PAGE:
Though a full initial charge will apparently take up to seven hours, you can start using the mouse after only one, which provided me with a solid day of use after a weekend of standby - very impressive. Being rechargeable, the bottom of this mouse is the other area that has changed most from the 6000. First there's an on/off switch and wireless signal button. Then we have the battery hatch, which is easy to open and close, and two power contact points that resemble a miniature continental plug.
These, of course, plug into the charging station, which again is very stylish. It's solidly constructed, has very broad rubber feet, and is contoured to match the base of the mouse so that the only visual ‘blemish' is the power cable. The power contact points work brilliantly in that you're never left wondering whether you inserted the mouse so that it is charging properly, like with many upright models, but though you're not in doubt when it happens, it can be a tad fiddly to get the mouse seated in the first place.
My main regret with the charging system is that you cannot plug a charging cable directly into the mouse. This is something I've come across before on Trust mice, and is probably the smoothest solution for when you forget to charge it. Sure, you're momentarily back to using a wired mouse, but at least you have a working one without needing a spare battery.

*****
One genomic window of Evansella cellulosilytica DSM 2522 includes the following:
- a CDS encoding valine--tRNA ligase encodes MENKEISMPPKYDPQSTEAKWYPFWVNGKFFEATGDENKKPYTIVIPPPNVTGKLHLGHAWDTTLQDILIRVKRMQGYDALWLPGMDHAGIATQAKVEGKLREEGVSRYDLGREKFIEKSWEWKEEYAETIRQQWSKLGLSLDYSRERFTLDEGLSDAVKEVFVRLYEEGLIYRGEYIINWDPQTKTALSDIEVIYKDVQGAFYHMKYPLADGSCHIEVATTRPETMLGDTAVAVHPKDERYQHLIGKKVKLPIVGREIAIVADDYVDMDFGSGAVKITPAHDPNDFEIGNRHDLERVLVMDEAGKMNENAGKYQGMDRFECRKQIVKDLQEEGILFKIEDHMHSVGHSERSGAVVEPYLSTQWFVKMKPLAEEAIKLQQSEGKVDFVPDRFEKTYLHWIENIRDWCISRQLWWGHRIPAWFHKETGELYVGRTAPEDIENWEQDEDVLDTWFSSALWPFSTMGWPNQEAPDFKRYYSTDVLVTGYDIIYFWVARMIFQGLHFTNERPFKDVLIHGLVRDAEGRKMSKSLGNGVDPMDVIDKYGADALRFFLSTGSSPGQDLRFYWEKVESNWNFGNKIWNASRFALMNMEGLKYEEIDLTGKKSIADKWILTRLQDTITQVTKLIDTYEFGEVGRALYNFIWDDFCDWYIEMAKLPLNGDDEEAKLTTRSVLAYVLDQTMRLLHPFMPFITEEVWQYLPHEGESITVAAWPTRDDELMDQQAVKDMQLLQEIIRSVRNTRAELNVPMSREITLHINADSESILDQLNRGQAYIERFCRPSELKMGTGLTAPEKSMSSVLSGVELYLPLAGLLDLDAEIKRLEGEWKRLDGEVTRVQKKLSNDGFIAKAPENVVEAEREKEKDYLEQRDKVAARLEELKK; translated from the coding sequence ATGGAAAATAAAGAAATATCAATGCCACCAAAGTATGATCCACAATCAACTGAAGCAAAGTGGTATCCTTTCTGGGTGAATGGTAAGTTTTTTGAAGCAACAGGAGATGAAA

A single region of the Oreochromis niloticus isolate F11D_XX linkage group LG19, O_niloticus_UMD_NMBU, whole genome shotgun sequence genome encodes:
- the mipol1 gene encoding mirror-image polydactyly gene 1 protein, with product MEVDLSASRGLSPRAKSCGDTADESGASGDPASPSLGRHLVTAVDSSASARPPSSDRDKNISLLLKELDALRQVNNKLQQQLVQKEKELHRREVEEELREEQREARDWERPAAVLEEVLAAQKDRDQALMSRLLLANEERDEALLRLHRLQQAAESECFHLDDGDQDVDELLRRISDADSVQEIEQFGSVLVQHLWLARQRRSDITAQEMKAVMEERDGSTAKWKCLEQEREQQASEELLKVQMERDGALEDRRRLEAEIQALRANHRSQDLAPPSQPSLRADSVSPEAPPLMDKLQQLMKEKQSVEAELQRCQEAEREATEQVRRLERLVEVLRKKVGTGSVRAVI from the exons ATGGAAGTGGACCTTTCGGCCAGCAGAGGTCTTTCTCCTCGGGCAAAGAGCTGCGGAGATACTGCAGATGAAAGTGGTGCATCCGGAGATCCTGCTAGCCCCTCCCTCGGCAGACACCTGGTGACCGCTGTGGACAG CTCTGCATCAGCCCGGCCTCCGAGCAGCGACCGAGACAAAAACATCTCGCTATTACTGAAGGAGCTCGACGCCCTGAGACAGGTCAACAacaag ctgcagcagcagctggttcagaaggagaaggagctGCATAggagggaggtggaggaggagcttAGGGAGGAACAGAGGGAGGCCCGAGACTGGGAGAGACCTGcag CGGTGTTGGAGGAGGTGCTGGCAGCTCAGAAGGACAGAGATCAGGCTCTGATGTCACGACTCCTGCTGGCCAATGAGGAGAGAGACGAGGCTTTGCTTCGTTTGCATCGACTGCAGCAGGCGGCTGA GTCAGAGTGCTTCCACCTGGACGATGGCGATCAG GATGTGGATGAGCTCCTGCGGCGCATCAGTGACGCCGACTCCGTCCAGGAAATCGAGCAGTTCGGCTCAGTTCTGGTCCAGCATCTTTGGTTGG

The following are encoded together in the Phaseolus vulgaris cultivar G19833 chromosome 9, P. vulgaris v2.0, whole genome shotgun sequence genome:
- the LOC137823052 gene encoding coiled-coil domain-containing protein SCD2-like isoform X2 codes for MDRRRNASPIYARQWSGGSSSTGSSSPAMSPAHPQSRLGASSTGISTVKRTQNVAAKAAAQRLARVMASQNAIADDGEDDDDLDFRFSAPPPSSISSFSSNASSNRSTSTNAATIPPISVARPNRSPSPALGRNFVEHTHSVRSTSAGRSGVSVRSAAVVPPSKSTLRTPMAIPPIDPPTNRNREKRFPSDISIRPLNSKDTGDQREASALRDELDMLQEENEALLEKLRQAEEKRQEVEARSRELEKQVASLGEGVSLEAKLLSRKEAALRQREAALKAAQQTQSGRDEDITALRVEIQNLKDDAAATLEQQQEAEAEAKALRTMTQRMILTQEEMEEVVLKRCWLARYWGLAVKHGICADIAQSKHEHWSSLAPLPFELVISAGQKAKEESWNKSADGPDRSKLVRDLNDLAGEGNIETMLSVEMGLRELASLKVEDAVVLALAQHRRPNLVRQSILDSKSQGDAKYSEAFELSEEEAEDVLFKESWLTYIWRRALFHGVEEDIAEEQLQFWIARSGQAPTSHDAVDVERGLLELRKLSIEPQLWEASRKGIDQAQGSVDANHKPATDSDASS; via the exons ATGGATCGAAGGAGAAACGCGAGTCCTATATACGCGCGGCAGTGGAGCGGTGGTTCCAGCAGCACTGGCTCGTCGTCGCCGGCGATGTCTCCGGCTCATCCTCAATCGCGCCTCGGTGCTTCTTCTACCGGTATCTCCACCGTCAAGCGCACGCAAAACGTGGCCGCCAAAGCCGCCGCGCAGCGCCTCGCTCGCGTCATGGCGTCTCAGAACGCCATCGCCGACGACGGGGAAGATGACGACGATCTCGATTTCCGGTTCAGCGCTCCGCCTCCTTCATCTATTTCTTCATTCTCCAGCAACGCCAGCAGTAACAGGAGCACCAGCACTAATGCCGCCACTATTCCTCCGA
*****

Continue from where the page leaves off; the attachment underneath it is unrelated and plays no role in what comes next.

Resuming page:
Still, the mouse is only half the story. Unlike the mouse, the Microsoft Wireless Laser Keyboard 7000 is exclusive to this desktop combo and matches the former for stylish looks. Its main feature in this department is what Microsoft claims to be ‘design inspired by Windows Aero'. To be honest, it reminds me more of the Samsung SyncMaster T200 - not because the 7000 keyboard displays touches of red, but because it has a transparent outer bezel with a hint of black turning it from clear on the outer edge to smoky moving further in.
Three large and touch sensitive ‘favourites' keys are integrated flawlessly into the transparent outer surround, with all the disadvantages this entails, as this is another implementation where the ‘buttons' require very firm and deliberate pressure before they'll work. These and the bezel they're set in is separated from the main keyboard by a thin chrome ridge to match that found on the mouse.
Next we have an inner surround in matte but smooth black plastic, in which pearly-grey media keys are nestled. I guess they're meant to match the outer bezel, but this is probably the one thing about the 7000 Desktop I found slightly unattractive. There's a basic but nice selection, including volume controls, media keys and internet along the top, and zoom along the left side.